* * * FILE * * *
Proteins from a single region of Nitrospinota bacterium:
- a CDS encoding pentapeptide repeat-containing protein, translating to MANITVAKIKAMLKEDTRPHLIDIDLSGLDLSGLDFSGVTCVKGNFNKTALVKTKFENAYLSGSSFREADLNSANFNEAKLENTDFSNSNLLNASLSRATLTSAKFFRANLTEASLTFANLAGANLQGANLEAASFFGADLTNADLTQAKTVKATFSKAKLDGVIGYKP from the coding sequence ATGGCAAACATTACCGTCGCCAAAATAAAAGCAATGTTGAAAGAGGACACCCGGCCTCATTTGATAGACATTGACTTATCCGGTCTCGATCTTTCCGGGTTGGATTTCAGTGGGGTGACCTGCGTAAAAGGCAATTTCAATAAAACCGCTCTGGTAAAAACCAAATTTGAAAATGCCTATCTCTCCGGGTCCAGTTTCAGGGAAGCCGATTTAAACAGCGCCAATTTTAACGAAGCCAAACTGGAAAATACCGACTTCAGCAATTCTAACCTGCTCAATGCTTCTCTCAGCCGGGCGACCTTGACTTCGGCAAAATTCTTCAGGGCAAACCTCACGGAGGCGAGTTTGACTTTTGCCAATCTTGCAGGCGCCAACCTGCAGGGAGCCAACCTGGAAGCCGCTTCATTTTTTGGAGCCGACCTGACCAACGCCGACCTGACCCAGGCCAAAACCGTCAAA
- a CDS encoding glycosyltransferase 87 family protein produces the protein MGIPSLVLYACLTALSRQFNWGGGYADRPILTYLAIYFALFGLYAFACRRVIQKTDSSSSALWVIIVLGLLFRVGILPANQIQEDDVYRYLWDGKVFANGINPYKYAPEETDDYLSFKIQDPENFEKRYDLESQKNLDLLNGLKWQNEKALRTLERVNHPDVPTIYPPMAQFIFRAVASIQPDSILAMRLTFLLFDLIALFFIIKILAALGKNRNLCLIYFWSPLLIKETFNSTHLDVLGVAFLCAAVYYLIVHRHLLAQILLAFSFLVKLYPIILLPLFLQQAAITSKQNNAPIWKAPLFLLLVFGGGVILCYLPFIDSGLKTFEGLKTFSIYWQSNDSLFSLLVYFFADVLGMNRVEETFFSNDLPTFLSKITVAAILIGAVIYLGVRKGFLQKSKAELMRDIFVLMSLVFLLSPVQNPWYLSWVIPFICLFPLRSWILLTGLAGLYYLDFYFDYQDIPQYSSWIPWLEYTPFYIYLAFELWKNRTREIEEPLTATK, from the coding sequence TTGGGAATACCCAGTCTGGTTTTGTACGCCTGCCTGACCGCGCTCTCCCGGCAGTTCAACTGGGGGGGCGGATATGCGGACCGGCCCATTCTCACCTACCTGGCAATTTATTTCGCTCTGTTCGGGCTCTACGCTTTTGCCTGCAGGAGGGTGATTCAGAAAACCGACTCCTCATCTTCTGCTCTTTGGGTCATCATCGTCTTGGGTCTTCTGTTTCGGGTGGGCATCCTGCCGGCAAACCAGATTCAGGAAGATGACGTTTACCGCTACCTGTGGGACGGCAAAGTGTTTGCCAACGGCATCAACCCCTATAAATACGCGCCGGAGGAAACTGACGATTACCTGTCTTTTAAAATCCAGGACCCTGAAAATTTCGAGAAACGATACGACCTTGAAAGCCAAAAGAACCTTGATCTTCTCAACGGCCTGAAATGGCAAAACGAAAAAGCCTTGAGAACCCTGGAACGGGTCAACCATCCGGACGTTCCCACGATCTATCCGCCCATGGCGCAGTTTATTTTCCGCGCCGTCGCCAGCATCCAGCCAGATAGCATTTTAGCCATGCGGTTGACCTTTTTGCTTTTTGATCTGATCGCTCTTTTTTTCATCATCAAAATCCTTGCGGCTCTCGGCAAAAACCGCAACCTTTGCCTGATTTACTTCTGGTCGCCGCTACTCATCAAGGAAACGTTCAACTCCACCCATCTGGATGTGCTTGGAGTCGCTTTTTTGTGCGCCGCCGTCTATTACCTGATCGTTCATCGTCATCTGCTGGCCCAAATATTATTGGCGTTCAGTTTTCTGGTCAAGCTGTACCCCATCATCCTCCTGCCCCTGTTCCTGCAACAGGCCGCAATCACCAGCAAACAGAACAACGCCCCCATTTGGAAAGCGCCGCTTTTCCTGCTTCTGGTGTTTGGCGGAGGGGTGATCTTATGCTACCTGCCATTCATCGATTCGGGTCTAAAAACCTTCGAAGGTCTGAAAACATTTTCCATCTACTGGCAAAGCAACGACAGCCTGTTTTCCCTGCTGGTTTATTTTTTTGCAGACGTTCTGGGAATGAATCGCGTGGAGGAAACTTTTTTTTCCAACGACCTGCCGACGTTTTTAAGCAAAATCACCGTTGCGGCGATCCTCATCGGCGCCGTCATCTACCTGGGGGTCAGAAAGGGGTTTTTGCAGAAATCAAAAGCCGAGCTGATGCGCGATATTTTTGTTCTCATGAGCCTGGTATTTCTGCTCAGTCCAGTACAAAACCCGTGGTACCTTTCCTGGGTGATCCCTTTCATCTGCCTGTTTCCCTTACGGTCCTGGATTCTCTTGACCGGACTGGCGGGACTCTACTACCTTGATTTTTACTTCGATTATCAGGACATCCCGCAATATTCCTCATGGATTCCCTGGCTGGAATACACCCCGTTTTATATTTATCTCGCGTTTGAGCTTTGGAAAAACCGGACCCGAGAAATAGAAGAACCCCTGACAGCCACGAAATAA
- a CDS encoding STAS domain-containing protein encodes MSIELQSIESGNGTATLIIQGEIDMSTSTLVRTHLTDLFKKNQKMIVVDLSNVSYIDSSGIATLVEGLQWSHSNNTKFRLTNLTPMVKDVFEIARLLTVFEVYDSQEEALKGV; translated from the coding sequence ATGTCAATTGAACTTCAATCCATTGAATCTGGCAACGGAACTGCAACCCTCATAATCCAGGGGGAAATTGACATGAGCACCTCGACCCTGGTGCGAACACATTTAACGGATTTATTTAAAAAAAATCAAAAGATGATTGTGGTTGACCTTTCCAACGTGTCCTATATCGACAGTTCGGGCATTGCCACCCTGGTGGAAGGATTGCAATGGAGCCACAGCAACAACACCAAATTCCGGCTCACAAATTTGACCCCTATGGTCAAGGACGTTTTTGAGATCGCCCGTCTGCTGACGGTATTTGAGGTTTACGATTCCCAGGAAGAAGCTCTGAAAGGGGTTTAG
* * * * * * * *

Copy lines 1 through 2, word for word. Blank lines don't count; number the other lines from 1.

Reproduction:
Proteins from a single region of Nitrospinota bacterium:
- a CDS encoding pentapeptide repeat-containing protein, translating to MANITVAKIKAMLKEDTRPHLIDIDLSGLDLSGLDFSGVTCVKGNFNKTALVKTKFENAYLSGSSFREADLNSANFNEAKLENTDFSNSNLLNASLSRATLTSAKFFRANLTEASLTFANLAGANLQGANLEAASFFGADLTNADLTQAKTVKATFSKAKLDGVIGYKP from the coding sequence ATGGCAAACATTACCGTCGCCAAAATAAAAGCAATGTTGAAAGAGGACACCCGGCCTCATTTGATAGACATTGACTTATCCGGTCTCGATCTTTCCGGGTTGGATTTCAGTGGGGTGACCTGCGTAAAAGGCAATTTCAATAAAACCGCTCTGGTAAAAACCAAATTTGAAAATGCCTATCTCTCCGGGTCCAGTTTCAGGGAAGCCGATTTAAACAGCGCCAATTTTAACGAAGCCAAACTGGAAAATACCGACTTCAGCAATTCTAACCTGCTCAATGCTTCTCTCAGCCGGGCGACCTTGACTTCGGCAAAATTCTTCAGGGCAAACCTCACGGAGGCGAGTTTGACTTTTGCCAATCTTGCAGGCGCCAACCTGCAGGGAGCCAACCTGGAAGCCGCTTCATTTTTTGGAGCCGACCTGACCAACGCCGACCTGACCCAGGCCAAAACCGTCAAA